By Sherry Huang
February 13, 2015

Cerebral palsy (CP), a neurological disorder that results from a lack of oxygen to the brain during infancy or early childhood, affects roughly 1 in 323 kids in the U.S. each year. CP affects body movement and muscle coordination, leading to tight muscles and stiff legs, which make it difficult for kids to walk on their own.

While other studies have focused on genes and CP, a new study has yielded the biggest breakthrough: that "at least 14 percent of cerebral palsy cases are likely caused by a genetic mutation," reports Science Daily. Researchers in Adelaide, Australia and Houston, Texas spent 20 years analyzing data about DNA and CP, and storing them in a biobank.

The new number is higher than the previous belief that less than 1 percent of CP cases were caused by genetics. Scientists also discovered the genetic structure of CP is similar to other neurological disorders such as autism and epilepsy.

"While we have long suspected that genes may play a role in the development of cerebral palsy, it wasn't until our research group mapped the DNA from cerebral palsy families that we could show genetic mutations are the likely cause," says Emeritus Professor Alastair MacLennan, the head of the Cerebral Palsy Research Group in Australia.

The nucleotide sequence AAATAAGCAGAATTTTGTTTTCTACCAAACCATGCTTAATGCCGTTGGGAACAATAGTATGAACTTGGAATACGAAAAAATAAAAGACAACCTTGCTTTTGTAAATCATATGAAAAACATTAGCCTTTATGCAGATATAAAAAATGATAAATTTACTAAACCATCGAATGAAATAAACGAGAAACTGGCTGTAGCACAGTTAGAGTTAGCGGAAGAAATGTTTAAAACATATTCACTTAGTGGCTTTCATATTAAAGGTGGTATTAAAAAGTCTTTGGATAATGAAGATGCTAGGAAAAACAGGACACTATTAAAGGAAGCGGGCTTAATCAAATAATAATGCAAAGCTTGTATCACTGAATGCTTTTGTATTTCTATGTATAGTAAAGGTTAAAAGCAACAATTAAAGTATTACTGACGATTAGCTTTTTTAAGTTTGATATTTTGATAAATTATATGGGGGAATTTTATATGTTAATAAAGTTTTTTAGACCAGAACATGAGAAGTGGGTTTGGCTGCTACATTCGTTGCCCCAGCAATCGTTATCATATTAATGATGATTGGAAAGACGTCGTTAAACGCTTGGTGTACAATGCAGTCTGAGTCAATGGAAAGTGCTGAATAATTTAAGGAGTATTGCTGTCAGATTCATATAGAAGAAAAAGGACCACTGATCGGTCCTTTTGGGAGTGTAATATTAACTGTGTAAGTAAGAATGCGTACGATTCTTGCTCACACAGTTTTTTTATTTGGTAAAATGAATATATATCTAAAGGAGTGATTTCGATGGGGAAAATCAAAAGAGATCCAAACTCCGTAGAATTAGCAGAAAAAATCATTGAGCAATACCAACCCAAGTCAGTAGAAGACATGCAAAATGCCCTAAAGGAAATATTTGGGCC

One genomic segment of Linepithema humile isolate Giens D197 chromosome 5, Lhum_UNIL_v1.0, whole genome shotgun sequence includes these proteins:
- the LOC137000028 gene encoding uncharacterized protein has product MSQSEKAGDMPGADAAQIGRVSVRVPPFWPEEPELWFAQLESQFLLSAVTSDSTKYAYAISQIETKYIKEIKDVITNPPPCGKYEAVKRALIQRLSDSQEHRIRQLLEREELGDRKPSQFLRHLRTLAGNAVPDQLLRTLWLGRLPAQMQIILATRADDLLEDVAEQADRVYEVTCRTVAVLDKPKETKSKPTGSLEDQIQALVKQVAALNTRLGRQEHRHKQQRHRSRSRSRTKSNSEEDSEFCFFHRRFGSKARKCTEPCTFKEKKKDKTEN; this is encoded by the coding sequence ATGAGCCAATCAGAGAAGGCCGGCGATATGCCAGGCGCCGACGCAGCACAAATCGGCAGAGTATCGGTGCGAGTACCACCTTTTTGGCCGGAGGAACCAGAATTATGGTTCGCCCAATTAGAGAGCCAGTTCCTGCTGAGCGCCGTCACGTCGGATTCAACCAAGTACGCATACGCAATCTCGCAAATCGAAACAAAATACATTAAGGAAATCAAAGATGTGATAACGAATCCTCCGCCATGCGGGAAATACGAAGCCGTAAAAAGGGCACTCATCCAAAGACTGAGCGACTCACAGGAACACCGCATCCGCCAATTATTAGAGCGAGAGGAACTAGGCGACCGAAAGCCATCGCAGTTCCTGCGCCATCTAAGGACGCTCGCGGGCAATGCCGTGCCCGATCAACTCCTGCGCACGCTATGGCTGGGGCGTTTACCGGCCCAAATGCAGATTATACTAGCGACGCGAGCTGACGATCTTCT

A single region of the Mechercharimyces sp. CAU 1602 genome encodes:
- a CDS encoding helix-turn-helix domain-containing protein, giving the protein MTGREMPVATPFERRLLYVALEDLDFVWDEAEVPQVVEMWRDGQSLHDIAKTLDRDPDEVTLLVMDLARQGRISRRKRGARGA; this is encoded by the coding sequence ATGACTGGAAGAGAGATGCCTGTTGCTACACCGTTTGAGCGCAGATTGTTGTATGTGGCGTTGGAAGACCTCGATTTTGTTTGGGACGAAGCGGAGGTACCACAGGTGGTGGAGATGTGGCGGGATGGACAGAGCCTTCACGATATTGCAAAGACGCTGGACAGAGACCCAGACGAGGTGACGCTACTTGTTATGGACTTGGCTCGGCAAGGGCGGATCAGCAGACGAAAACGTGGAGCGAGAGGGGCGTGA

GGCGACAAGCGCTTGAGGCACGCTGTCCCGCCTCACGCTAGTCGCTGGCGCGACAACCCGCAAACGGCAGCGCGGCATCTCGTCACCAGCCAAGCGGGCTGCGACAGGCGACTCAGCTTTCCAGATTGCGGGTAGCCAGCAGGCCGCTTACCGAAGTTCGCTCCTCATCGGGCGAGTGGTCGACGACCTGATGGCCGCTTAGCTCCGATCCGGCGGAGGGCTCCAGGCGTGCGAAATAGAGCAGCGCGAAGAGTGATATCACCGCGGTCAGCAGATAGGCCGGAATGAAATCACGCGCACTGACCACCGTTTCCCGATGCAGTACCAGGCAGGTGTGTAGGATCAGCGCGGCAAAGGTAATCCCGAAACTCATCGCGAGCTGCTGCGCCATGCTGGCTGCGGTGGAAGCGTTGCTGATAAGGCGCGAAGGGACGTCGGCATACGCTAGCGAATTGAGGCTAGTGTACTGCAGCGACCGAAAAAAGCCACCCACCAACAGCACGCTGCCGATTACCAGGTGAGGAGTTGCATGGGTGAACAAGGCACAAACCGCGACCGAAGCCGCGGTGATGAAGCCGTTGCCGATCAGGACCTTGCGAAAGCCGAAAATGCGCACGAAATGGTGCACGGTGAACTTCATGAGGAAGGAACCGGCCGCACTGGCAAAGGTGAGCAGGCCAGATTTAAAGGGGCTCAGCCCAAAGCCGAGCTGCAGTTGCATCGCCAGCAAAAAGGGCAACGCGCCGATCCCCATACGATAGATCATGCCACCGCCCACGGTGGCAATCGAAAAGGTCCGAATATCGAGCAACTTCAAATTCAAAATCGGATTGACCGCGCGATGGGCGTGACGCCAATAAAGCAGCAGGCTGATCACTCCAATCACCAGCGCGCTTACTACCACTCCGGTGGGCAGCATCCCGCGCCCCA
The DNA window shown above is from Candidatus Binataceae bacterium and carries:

Researchers hope the new findings will help those in the medical field to diagnose CP early and reassess how babies are delivered. Scientists will also have more data to research better treatment and "preventative genetic techniques," says Jozef Gecz, a genetic scientist involved in the research.

Sherry Huang is a Features Editor for She loves collecting children's picture books and has an undeniable love for cookies of all kinds. Her spirit animal would be Beyoncé Pad Thai. Follow her on Twitter @sherendipitea

Photo of boy with cerebral palsy via Shutterstock


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